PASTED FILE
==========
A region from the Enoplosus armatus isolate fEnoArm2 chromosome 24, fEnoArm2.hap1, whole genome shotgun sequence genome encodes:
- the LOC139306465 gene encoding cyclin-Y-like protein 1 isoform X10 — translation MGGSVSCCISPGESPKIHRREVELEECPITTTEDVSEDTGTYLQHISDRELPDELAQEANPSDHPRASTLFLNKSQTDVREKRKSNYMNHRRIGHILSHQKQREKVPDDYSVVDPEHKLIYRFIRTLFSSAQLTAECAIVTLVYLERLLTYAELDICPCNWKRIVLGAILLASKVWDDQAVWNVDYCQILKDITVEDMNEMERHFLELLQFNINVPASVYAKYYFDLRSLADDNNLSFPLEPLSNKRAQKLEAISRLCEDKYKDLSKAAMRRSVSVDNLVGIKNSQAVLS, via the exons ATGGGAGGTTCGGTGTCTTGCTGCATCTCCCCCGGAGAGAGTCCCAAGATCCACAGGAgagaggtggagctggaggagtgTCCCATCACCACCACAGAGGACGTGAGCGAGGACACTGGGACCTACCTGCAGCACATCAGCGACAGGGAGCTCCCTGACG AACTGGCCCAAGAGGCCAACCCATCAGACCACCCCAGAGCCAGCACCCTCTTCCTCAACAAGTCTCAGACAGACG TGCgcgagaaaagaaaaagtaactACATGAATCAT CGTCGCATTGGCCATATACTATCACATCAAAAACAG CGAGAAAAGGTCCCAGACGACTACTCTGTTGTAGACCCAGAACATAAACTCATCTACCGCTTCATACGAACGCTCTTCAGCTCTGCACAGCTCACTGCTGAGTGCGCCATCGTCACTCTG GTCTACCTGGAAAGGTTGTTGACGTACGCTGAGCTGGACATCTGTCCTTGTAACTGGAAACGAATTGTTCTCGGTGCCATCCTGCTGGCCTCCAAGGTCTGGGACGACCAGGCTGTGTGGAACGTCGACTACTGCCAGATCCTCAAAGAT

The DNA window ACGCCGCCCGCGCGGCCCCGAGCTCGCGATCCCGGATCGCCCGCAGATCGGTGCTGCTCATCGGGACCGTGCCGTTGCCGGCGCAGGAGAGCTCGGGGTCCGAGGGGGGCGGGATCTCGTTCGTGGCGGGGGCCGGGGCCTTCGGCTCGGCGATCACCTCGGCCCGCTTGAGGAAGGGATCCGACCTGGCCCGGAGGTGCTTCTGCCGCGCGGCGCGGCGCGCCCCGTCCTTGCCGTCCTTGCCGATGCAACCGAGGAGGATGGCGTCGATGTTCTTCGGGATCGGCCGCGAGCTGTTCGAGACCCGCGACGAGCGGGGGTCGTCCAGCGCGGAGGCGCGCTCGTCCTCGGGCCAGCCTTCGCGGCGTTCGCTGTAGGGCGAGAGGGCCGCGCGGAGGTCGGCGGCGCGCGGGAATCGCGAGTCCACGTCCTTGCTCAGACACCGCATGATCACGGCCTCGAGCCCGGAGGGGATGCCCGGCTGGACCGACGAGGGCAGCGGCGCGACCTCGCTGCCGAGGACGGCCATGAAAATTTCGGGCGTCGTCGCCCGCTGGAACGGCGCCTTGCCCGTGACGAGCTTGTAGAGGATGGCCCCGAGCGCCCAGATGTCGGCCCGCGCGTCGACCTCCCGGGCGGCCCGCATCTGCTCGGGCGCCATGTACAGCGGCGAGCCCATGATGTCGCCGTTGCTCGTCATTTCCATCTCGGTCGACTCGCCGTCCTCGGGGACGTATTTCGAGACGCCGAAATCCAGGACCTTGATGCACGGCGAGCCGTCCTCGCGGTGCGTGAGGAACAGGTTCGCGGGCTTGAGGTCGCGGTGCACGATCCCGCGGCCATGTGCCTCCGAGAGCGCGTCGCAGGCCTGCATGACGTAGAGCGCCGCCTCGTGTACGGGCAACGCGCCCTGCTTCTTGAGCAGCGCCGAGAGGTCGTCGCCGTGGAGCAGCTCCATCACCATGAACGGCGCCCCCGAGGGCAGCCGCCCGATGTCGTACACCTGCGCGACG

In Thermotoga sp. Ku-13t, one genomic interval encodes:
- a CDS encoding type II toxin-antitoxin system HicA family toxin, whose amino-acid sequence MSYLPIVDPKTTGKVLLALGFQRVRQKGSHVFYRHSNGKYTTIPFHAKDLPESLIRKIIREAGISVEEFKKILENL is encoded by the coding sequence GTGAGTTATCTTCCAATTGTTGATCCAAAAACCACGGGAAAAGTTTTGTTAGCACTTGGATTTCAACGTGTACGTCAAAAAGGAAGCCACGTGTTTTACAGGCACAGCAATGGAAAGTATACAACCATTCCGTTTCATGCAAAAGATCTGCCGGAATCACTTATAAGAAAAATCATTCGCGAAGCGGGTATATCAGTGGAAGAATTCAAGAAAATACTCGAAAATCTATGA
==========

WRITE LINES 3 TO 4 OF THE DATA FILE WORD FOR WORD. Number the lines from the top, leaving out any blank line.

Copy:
The DNA window ACGCCGCCCGCGCGGCCCCGAGCTCGCGATCCCGGATCGCCCGCAGATCGGTGCTGCTCATCGGGACCGTGCCGTTGCCGGCGCAGGAGAGCTCGGGGTCCGAGGGGGGCGGGATCTCGTTCGTGGCGGGGGCCGGGGCCTTCGGCTCGGCGATCACCTCGGCCCGCTTGAGGAAGGGATCCGACCTGGCCCGGAGGTGCTTCTGCCGCGCGGCGCGGCGCGCCCCGTCCTTGCCGTCCTTGCCGATGCAACCGAGGAGGATGGCGTCGATGTTCTTCGGGATCGGCCGCGAGCTGTTCGAGACCCGCGACGAGCGGGGGTCGTCCAGCGCGGAGGCGCGCTCGTCCTCGGGCCAGCCTTCGCGGCGTTCGCTGTAGGGCGAGAGGGCCGCGCGGAGGTCGGCGGCGCGCGGGAATCGCGAGTCCACGTCCTTGCTCAGACACCGCATGATCACGGCCTCGAGCCCGGAGGGGATGCCCGGCTGGACCGACGAGGGCAGCGGCGCGACCTCGCTGCCGAGGACGGCCATGAAAATTTCGGGCGTCGTCGCCCGCTGGAACGGCGCCTTGCCCGTGACGAGCTTGTAGAGGATGGCCCCGAGCGCCCAGATGTCGGCCCGCGCGTCGACCTCCCGGGCGGCCCGCATCTGCTCGGGCGCCATGTACAGCGGCGAGCCCATGATGTCGCCGTTGCTCGTCATTTCCATCTCGGTCGACTCGCCGTCCTCGGGGACGTATTTCGAGACGCCGAAATCCAGGACCTTGATGCACGGCGAGCCGTCCTCGCGGTGCGTGAGGAACAGGTTCGCGGGCTTGAGGTCGCGGTGCACGATCCCGCGGCCATGTGCCTCCGAGAGCGCGTCGCAGGCCTGCATGACGTAGAGCGCCGCCTCGTGTACGGGCAACGCGCCCTGCTTCTTGAGCAGCGCCGAGAGGTCGTCGCCGTGGAGCAGCTCCATCACCATGAACGGCGCCCCCGAGGGCAGCCGCCCGATGTCGTACACCTGCGCGACG

In Thermotoga sp. Ku-13t, one genomic interval encodes: